The soluble oils used herein are oleaginous compositions which are miscible with the connate oil and have the ability to spontaneously emulsify with water when admixed therewith. These soluble oils comprise a liquid hydrocarbon, one or more selected surface active agents, and optionally, a stabilizing agent. The emulsions formed by the addition of water to a soluble oil are of the water-in-oil type, in that, at water concentrations less than the inversion concentration, oil is the continuous phase and the water is dispersed in the oil in the form of very fine droplets, or micelles, which are less than about 0.1 micron in size, and usually range in size from about to 600 A. These emulsions are generally transparent in appearance, and are stable in that they remain as microemulsions on aging. By transparent, it is meant that the microemulsions do not have a cloudy or opaque appearance, even though they contain color bodies. It is recognized, of course, that some cloudiness may appear at certain water concentrations without adversely effecting the utility of the microemulsion in removing oil from that portion of the formation which it contacts. Emulsions of this type are designated microemulsions to distinguish them from ordinary water-in-oil microemulsions in which the lower limit in the size of the water droplets is about 0.1 micron. At water concentrations above the inversion concentration, the emulsion inverts to an emulsion of the oil-in-water type in which droplets of oil are dispersed in a continuous water phase. In most soluble oil systems, the water concentrations employed in the practice of this invention are substantially below the inversion concentra- One of the major constituents of the soluble oil composition useful in the practice of this invention is a liquid hydrocarbon, which can comprise a crude petroleum oil, such as a crude oil previously recovered from the reservoir, or other conveniently available crude oil; a refined or semirefined petroleum product, such as gasoline, naphtha, stove oil and diesel; a residual product obtained by the distillation of lower boiling fractions from a crude oil, such as bunker fuel oil and other residual products; a low value refinery byproduct, such as catalytic cycle oil, lube oil extract, and the like; and liquefied normally gaseous hydrocarbons, such as propane, butane and LPG. While soluble oil: can be prepared from any of these hydrocarbons, or mixtures of different hydrocarbons, in many miscible flooding operations it is preferred to use a soluble oil compounded with petroleum crude oil, such as crude oil previously recovered from the reservoir, or with other conveniently available crude oil.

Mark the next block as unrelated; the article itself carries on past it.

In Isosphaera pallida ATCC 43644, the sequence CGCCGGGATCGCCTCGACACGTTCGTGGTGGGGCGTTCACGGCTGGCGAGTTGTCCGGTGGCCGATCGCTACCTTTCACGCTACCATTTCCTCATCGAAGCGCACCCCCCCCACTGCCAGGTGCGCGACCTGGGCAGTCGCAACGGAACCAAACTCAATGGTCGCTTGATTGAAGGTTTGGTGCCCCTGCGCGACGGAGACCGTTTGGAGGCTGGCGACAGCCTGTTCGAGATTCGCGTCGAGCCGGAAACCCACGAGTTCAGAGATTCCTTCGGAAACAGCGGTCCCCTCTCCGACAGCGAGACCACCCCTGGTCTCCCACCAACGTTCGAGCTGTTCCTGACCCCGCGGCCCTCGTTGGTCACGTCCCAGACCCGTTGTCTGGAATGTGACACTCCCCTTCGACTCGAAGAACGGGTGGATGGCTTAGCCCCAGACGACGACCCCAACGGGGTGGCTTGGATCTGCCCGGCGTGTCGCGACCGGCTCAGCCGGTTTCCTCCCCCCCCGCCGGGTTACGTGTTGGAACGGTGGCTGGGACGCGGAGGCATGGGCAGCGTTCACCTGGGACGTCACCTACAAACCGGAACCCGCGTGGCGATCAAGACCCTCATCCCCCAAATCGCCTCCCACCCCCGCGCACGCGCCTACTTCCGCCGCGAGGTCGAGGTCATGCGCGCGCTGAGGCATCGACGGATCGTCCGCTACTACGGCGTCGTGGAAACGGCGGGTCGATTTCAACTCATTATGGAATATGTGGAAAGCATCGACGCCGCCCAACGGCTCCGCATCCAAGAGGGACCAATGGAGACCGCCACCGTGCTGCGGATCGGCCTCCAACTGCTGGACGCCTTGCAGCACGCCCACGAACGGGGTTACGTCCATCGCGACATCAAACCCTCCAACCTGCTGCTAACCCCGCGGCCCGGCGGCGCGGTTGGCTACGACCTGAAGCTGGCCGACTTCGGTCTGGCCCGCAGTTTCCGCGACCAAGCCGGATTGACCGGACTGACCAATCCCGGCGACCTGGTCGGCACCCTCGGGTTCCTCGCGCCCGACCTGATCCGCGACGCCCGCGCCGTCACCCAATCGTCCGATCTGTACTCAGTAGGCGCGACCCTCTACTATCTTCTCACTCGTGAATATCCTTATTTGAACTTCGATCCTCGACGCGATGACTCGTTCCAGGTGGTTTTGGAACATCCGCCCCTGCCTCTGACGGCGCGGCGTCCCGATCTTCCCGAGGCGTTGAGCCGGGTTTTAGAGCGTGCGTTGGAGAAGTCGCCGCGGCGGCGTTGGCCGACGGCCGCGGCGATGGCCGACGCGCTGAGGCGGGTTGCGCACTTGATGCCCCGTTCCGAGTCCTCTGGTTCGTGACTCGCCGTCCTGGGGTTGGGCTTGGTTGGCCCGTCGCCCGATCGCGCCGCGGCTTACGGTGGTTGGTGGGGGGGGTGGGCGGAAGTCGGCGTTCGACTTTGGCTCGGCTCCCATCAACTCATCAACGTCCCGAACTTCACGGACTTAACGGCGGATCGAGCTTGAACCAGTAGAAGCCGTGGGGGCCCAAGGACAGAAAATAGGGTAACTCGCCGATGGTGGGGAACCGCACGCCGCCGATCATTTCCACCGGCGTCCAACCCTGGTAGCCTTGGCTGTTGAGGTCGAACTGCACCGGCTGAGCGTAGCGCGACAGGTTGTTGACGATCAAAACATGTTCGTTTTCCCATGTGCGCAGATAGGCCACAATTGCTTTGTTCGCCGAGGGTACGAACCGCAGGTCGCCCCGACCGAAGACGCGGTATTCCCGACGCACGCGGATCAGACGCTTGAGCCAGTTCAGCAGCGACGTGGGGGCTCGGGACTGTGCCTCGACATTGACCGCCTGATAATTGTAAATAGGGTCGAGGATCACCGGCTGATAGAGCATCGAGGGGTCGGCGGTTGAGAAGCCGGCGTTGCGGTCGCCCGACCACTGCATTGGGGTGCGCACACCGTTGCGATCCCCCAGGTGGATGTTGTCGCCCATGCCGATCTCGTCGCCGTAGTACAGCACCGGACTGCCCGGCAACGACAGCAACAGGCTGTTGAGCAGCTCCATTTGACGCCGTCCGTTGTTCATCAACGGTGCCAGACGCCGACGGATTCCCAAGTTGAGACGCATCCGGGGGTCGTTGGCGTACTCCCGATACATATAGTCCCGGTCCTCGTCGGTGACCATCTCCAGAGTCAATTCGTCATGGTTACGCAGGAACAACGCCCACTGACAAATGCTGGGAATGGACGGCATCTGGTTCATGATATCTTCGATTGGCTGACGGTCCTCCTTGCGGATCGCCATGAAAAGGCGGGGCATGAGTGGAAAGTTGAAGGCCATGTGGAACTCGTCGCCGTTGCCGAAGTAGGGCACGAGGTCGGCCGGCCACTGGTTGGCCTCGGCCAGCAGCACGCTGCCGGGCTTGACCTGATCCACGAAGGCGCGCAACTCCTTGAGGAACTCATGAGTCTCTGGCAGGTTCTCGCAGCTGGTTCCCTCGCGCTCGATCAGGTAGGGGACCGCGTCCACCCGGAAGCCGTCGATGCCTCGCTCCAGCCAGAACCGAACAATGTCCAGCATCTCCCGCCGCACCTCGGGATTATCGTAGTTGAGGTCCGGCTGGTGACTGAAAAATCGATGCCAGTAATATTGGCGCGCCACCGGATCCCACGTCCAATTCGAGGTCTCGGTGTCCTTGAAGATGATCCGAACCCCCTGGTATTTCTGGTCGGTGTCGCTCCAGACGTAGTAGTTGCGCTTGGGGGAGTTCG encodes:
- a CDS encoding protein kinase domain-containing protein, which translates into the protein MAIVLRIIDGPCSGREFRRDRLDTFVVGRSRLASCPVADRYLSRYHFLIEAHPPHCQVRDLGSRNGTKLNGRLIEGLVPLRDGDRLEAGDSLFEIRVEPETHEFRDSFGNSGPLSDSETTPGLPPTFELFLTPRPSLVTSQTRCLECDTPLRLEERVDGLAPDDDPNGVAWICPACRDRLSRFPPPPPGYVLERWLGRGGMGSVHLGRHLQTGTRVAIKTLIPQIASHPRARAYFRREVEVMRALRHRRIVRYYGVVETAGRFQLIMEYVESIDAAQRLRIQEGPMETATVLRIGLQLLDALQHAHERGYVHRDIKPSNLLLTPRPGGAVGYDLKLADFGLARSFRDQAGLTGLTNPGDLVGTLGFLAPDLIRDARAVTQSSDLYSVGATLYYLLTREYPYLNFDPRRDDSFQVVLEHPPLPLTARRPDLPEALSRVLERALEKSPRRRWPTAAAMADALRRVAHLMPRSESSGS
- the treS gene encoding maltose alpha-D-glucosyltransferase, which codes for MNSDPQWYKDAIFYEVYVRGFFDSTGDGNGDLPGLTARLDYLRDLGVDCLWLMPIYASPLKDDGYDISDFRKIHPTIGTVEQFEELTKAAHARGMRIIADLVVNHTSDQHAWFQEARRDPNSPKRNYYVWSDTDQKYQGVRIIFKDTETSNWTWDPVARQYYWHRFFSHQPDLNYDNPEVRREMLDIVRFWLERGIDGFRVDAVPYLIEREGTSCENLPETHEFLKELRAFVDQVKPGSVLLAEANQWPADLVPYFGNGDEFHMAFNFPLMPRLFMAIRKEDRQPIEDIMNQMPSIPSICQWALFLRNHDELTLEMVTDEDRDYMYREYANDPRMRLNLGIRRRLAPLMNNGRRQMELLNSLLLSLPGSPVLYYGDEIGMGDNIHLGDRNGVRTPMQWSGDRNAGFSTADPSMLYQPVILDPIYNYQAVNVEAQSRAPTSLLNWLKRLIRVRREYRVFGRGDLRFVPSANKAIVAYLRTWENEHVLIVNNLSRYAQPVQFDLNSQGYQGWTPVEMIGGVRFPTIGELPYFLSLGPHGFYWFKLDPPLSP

Surface active materials which can be used are those that when admixed with the liquid hydrocarbon cause the formation of microemulsions of the water-in-oil type on the subsequent addition of water. Agents which exhibit this property canbe defined by their hydrophilic-lipophilic balance and by their spreading coefficients. The hydrophilic-lipophilic balance is an indication of the size and strength of the hydrophilic, or water-loving, or polar groups, and the lipophilic, or oil-loving, or nonpolar, groups in a surfactant material expressed by a numerical value designated HLB number. The spreading coefficient is an indication of the facility with which one liquid spreads upon another liquid. Spreading coefficients greater than indicate that the first liquid well will spread on the second, and coefficients less than 0 indicate that the supernatant liquid will simply form floating Ienslike drops. Accordingly, surface active materials, or mixtures of materials possessing the ability to spontaneously emulsify water in oil exhibit average HLB numbers of about 3 to 7, and the most negative spreading coefficient consistent with the system.
A number of surface active materialsthat exhibit the ability to spontaneously emulsify oil and water to produce water-inoil microemulsions are commercially available. Among the preferred agents are various preferentially oil-soluble anionic surfactants such as the higher alkyl aryl sulfonates, particularly the alkyl naphthenic monosulfonates. A particularly preferred surface active agent is an alkyl aryl monosulfonate prepared by sulfonation of an aromatic petroleum fraction. These sulfonates are preferably in the form of their sodium salts, however, other salts can be used.